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The Stories

L.P., a teen in Hastings, NE

“The hardest part of the current situation with COVID-19 for me is how I am not able to see my friends and family like normal. This being my senior year, I was planning to be able to celebrate with all of my friends and family before I go off to college in the fall. Although this may still happen, it will definitely look different than I ever imagined it would.”

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S.T., 41, an echocardiographer in Waukesha, WI

“…Everyday at work we hear something new and new protocols are made. It’s necessary and hard to read everything to keep up with the changes. It is now the end of May. I don’t know if I see my field in healthcare ever being the same again…”

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S.S., 20, a student in Irvine, CA

“Another fascinating personal revelation I’ve had during quarantine surrounds my lack of hobbies. […] I am slightly saddened that I can’t take an interest in books, piano, or other hobbies I used to have like I did when I was a kid. There are also lots of new skills I am eager to learn such as skateboarding but I can’t find the energy to go out and get started and even when I do it’s inconsistent and half-hearted at best. I don’t know if this stems from exhaustion so much as a fear of failure I feel is much more present in my generation surrounding new things even at the young age of 20…”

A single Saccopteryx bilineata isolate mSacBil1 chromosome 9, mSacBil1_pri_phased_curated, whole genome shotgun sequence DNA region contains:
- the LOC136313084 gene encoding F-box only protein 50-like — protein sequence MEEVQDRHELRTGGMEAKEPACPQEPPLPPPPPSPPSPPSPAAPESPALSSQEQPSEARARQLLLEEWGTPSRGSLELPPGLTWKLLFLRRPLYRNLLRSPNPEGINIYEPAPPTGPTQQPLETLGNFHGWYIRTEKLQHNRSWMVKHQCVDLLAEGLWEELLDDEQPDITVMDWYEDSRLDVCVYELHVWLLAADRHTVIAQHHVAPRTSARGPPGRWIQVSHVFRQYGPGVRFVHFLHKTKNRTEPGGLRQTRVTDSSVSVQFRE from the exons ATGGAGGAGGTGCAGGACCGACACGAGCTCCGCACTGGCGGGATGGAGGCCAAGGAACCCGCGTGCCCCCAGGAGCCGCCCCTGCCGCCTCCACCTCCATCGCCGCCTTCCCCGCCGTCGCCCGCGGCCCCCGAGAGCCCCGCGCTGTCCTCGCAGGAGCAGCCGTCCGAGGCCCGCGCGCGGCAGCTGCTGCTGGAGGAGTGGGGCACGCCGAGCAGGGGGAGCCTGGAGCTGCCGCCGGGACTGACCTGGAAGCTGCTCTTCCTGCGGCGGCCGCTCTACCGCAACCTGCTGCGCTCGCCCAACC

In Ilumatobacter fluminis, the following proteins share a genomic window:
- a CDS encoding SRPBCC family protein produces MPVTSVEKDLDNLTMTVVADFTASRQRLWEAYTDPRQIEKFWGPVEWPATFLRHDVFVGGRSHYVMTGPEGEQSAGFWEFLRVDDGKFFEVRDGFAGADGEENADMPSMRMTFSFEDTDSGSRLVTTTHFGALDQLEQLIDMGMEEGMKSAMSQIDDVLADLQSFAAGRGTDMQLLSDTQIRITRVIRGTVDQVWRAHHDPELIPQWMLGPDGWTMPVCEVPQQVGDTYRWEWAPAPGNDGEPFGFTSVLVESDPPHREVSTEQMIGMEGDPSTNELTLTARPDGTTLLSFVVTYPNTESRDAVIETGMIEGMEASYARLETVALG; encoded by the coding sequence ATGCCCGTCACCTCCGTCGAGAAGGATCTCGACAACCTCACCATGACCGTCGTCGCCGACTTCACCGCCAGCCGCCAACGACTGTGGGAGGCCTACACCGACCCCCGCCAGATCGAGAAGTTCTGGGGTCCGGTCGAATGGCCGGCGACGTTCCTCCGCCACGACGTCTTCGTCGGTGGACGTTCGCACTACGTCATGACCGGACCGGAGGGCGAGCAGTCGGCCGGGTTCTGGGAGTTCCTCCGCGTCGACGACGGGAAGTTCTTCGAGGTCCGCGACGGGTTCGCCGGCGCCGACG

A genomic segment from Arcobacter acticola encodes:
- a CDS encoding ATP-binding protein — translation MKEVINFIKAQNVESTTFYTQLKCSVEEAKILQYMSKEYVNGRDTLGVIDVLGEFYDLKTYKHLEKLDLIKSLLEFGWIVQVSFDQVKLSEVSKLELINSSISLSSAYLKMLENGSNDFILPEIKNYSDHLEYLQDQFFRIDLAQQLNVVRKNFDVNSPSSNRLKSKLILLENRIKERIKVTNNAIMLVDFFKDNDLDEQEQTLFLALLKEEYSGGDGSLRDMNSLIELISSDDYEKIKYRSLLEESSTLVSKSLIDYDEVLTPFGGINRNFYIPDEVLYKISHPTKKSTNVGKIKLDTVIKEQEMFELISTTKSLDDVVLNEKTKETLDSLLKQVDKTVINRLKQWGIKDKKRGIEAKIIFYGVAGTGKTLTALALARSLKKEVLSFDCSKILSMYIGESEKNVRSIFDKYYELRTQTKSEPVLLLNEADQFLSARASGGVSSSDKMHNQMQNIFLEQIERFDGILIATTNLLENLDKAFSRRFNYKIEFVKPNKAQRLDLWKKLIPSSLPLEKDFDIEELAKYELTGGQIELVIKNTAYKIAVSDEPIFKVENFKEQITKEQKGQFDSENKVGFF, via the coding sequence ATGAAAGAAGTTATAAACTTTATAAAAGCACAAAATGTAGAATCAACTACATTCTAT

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N.S., 62, an in-home caregiver in Sammamish, WA

“…My boyfriend and I have been in quarantine at home since the middle of March. The two of us have chosen to be extra cautious because he is Disabled. […] The crazy thing about that is that in some ways the “stay at home” part of this pandemic is not so difficult. Even so we have had to make some tough decisions and some life changes. The most difficult was putting on hold any assistance from outside Caregivers…”

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M.D., 19, a pre-med student in Long Grove, IL

“Having talked to my mom about how things are going in the hospital, I feel like it’s really surprising how fragile human health is, and it’s like an extra factor in the fear of the unknown. It shows you how much government itself values life and how problematic the healthcare system can be. Underlying issues with healthcare and government are more apparent, but perhaps with how some Americans have been responding, these issues are much, much more. America will do the most to try and stop a problem, but it’ll work harder to make sure there’s something to blame for it.”

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Life in Quarantine: Witnessing Global Pandemic is an initiative sponsored by the Poetic Media Lab and the Center for Spatial and Textual Analysis at Stanford University.

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